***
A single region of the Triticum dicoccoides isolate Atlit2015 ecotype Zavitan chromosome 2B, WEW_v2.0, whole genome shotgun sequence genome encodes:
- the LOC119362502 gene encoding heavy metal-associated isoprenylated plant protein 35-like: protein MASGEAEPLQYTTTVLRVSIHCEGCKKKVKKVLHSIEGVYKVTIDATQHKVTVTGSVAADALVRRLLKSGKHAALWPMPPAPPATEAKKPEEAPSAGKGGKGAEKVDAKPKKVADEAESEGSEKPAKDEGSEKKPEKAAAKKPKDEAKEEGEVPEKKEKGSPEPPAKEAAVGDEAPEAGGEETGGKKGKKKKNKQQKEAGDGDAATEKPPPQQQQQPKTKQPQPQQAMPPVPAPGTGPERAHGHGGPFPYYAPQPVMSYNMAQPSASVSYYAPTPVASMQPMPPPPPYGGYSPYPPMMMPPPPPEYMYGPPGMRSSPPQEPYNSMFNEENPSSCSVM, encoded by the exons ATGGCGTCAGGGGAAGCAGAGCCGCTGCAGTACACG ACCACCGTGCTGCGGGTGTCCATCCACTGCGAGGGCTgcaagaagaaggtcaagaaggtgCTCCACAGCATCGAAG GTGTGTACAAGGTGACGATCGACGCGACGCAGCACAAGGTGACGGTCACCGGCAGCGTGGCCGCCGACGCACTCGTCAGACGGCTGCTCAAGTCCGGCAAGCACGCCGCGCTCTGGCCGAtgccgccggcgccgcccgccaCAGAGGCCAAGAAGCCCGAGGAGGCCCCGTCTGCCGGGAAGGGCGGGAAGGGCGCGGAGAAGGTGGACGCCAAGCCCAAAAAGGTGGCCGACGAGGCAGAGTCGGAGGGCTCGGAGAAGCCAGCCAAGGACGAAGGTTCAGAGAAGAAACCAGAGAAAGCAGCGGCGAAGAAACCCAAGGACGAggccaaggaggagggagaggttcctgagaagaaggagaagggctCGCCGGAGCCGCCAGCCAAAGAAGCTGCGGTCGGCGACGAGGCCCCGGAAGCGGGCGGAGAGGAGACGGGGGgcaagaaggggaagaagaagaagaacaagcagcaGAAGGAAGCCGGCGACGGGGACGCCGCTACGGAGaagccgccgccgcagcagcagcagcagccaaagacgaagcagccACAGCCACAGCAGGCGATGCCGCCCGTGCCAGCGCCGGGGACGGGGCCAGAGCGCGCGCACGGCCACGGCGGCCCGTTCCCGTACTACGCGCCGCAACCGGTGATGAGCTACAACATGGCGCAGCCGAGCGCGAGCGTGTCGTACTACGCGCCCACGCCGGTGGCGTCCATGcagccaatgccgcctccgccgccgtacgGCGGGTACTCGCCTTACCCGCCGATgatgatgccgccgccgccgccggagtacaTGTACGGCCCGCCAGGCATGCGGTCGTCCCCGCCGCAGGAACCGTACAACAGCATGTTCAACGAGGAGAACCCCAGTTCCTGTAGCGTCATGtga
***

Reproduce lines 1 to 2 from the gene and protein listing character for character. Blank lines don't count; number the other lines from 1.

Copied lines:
A single region of the Triticum dicoccoides isolate Atlit2015 ecotype Zavitan chromosome 2B, WEW_v2.0, whole genome shotgun sequence genome encodes:
- the LOC119362502 gene encoding heavy metal-associated isoprenylated plant protein 35-like: protein MASGEAEPLQYTTTVLRVSIHCEGCKKKVKKVLHSIEGVYKVTIDATQHKVTVTGSVAADALVRRLLKSGKHAALWPMPPAPPATEAKKPEEAPSAGKGGKGAEKVDAKPKKVADEAESEGSEKPAKDEGSEKKPEKAAAKKPKDEAKEEGEVPEKKEKGSPEPPAKEAAVGDEAPEAGGEETGGKKGKKKKNKQQKEAGDGDAATEKPPPQQQQQPKTKQPQPQQAMPPVPAPGTGPERAHGHGGPFPYYAPQPVMSYNMAQPSASVSYYAPTPVASMQPMPPPPPYGGYSPYPPMMMPPPPPEYMYGPPGMRSSPPQEPYNSMFNEENPSSCSVM, encoded by the exons ATGGCGTCAGGGGAAGCAGAGCCGCTGCAGTACACG ACCACCGTGCTGCGGGTGTCCATCCACTGCGAGGGCTgcaagaagaaggtcaagaaggtgCTCCACAGCATCGAAG GTGTGTACAAGGTGACGATCGACGCGACGCAGCACAAGGTGACGGTCACCGGCAGCGTGGCCGCCGACGCACTCGTCAGACGGCTGCTCAAGTCCGGCAAGCACGCCGCGCTCTGGCCGAtgccgccggcgccgcccgccaCAGAGGCCAAGAAGCCCGAGGAGGCCCCGTCTGCCGGGAAGGGCGGGAAGGGCGCGGAGAAGGTGGACGCCAAGCCCAAAAAGGTGGCCGACGAGGCAGAGTCGGAGGGCTCGGAGAAGCCAGCCAAGGACGAAGGTTCAGAGAAGAAACCAGAGAAAGCAGCGGCGAAGAAACCCAAGGACGAggccaaggaggagggagaggttcctgagaagaaggagaagggctCGCCGGAGCCGCCAGCCAAAGAAGCTGCGGTCGGCGACGAGGCCCCGGAAGCGGGCGGAGAGGAGACGGGGGgcaagaaggggaagaagaagaagaacaagcagcaGAAGGAAGCCGGCGACGGGGACGCCGCTACGGAGaagccgccgccgcagcagcagcagcagccaaagacgaagcagccACAGCCACAGCAGGCGATGCCGCCCGTGCCAGCGCCGGGGACGGGGCCAGAGCGCGCGCACGGCCACGGCGGCCCGTTCCCGTACTACGCGCCGCAACCGGTGATGAGCTACAACATGGCGCAGCCGAGCGCGAGCGTGTCGTACTACGCGCCCACGCCGGTGGCGTCCATGcagccaatgccgcctccgccgccgtacgGCGGGTACTCGCCTTACCCGCCGATgatgatgccgccgccgccgccggagtacaTGTACGGCCCGCCAGGCATGCGGTCGTCCCCGCCGCAGGAACCGTACAACAGCATGTTCAACGAGGAGAACCCCAGTTCCTGTAGCGTCATGtga